For 3 years, it ran in the Greeley Tribune. Since then, it has run in various subsidiaries of the Douglas County News Press. I still have most of my columns in digital format.
For many years, I only gave myself one rule: try to work the word "library" into every piece. My intent was to think in public about just what librarianship means at the end of the 20th century and beginning of the 21st.
There have been many advantages for me. I found that putting library plans out in front of the public, and getting feedback about them, helped me make better decisions. Sometimes, I found that it was very difficult for me to describe those plans or policies -- the kind of thing that makes me realize that they might not be good ideas after all. The weekly discipline of explaining my profession to the public keeps me more mindful, more honest. It also has provided steady visibility for the library and its issues.
June 14, 2000 - Kids and Guns
It's one of my earliest memories. I was four years old. It was a late summer afternoon, and I was playing in my front yard. By and by, I saw the paper boy approach, and waved at him.
I had always kind of admired our paper boy. His name was Robert Lindbergh. He was about 13, and he lived just down the street from me.
Now you have to understand that in those days my most prominent feature was my ears. Since then, I've grown into them, much the way a puppy grows into its paws. But back then I was often described, not kindly, as a "taxicab with both doors open."
On this particular day, Lindbergh saw me, then reached into his pocket. He pulled out a switchblade, and flicked it open. With an evil grin, he said, "I'm gonna cut your ears off!"
I don't think I wet my pants. But I do remember going rigid with terror. He strutted right in front of the house, tossed the paper onto our porch, and ... passed on. Then he stopped and looked at me again over his shoulder. "Yep. Tomorrow. I'm gonna cut your ears off."
This scene repeated itself over the course of several weeks. It gave me nightmares. Sometimes I'd hide from him. Sometimes I'd jump up and run into the house as soon as I saw him. But every time he saw me, he'd flick his switchblade and say, "I'm gonna cut your ears off."
Then, one day, I got an idea. I remembered that my father had a shotgun in his closet. So about an hour before the paper came one day, I fetched the gun, and set it alongside the porch. Then I sat there, waiting.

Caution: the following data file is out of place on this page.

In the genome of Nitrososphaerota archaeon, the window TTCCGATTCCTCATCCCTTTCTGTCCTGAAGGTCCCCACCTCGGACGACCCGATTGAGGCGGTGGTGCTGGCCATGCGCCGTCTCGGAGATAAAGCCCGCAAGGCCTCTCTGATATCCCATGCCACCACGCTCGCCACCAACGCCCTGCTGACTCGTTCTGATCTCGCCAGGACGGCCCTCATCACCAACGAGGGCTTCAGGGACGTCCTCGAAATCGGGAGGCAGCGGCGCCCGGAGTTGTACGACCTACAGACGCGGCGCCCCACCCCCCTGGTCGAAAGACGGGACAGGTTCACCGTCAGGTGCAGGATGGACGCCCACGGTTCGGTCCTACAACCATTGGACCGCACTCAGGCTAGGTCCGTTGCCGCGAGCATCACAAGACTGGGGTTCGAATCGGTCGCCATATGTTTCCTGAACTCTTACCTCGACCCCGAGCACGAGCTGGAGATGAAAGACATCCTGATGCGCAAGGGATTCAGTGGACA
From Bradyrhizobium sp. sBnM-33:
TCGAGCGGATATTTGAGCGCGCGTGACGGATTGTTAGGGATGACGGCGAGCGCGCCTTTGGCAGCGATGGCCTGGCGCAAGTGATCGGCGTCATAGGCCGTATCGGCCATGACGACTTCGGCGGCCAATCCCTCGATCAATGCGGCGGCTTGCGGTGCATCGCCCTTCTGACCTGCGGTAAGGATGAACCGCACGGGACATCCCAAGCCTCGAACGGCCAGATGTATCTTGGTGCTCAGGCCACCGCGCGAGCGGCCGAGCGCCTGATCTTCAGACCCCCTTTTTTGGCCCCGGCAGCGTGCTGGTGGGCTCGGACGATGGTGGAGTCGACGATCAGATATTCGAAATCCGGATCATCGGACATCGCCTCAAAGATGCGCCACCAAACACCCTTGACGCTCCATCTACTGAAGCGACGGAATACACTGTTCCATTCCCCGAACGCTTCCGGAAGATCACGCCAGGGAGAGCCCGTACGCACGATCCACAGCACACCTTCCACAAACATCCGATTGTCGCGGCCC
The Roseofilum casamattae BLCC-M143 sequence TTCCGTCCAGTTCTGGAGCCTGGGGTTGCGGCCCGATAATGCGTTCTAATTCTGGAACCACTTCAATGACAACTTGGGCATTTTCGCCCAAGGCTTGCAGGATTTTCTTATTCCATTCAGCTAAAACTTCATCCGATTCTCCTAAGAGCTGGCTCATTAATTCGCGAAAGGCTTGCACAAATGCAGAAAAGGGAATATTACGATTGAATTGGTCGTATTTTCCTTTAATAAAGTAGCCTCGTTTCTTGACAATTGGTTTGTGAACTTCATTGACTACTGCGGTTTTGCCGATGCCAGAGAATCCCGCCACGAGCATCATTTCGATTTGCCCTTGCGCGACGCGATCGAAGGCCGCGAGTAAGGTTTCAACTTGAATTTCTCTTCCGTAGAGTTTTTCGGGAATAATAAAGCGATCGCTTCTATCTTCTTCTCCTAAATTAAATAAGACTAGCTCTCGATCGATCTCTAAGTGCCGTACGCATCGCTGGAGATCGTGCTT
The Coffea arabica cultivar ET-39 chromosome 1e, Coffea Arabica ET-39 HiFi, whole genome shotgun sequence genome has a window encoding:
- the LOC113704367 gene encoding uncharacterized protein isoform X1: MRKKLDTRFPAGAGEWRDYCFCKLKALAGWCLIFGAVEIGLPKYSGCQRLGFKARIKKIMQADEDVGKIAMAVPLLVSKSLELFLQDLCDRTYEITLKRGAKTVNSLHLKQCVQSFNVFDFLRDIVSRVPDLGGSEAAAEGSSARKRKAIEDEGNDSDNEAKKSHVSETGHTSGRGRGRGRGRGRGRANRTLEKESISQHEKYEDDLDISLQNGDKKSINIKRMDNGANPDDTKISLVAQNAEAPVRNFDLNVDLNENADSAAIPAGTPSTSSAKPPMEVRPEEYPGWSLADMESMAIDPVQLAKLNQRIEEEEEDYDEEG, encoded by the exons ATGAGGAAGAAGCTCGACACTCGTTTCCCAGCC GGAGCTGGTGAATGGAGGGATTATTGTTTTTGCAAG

Finally, Lindbergh came into view. Like playing some well-rehearsed role, he snapped open the switchblade. I watched him calmly. He came just to the end of our walk and said, "I'm gonna cut your ears off."
I picked up my father's gun. I pointed it at the paper boy. "I'm gonna shoot your head off," I said.
Lindbergh turned white. He dropped his papers. After a moment of agonizing indecision, he turned and ran.
I sat there on the porch for about half an hour, just me and the gun and the scattered pile of papers. Then I put my dad's gun back in the closet.
Not long after that, my father abruptly came home early from work and consulted my mother. He went into his room, came out with the gun, and left again.
Later that night, my mother asked me if I had pointed a gun at the Lindbergh boy. I said I had."Why?" she asked. "Because he said he was going to cut my ears off with a knife."
Well, I never saw that gun again. I never saw Lindbergh's switchblade again, either. He was still our paper boy, but he wouldn't talk to me anymore.
Incidentally, I believe he grew up to be a nice guy. Like another Lindbergh, he took up flying. I seem to recall that he was one of the youngest people ever to get a license to fly a plane. Fifteen, I think.
I think I grew up OK, too.
There are lots of things I wonder about now. Why didn't I ever tell my parents that I was being terrorized? For that matter, how was a four year old able to sit on the porch for an hour and a half, with a shotgun, and nobody noticed?
I don't remember. Lindbergh was just one of the many incomprehensible monsters of childhood. To the grown-ups, I'm sure I was just playing in the front yard, in what they truly believed to be a perfectly safe neighborhood. My parents weren't neglectful, they were just busy with their own stuff.
Why did I think of the gun in the first place? I suspect I got the idea from Westerns. Pretty much every night, on our little black and white TV, we watched Gunsmoke, or Gunslinger, or The Rebel, or Bonanza, or Have Gun Will Travel, or the Lone Ranger, or Roy Rogers. I had a pair of cowboy boots, some toy guns, and a cowboy hat. The good guys, when times got tough, took action. Superior firepower seemed to help.
Was the gun loaded? I don't know. I don't think so. My dad used to hunt, and was pretty careful about things like that.
What does all this have to do with librarianship? Well, some 42 years later, I find that I am again noticing a connection between kids and guns and newspapers and graphic media. One of the tasks of libraries is to connect people with relevant information about topics of interest. Through professional channels, I recently came across the Juvenile Justice Clearinghouse's "Kids and Guns" report, available online at http://ojjdp.ncjrs.org/pubs/violvict.html#178994, a website of the Office of Juvenile Justice and Delinquency Prevention. The site contains a wealth of data.
A press release about this report notes that "While other types of homicides have remained constant, the number of juveniles killed with a firearm increased greatly between 1987 and 1993."
When it comes to facts like these, I'm all ears.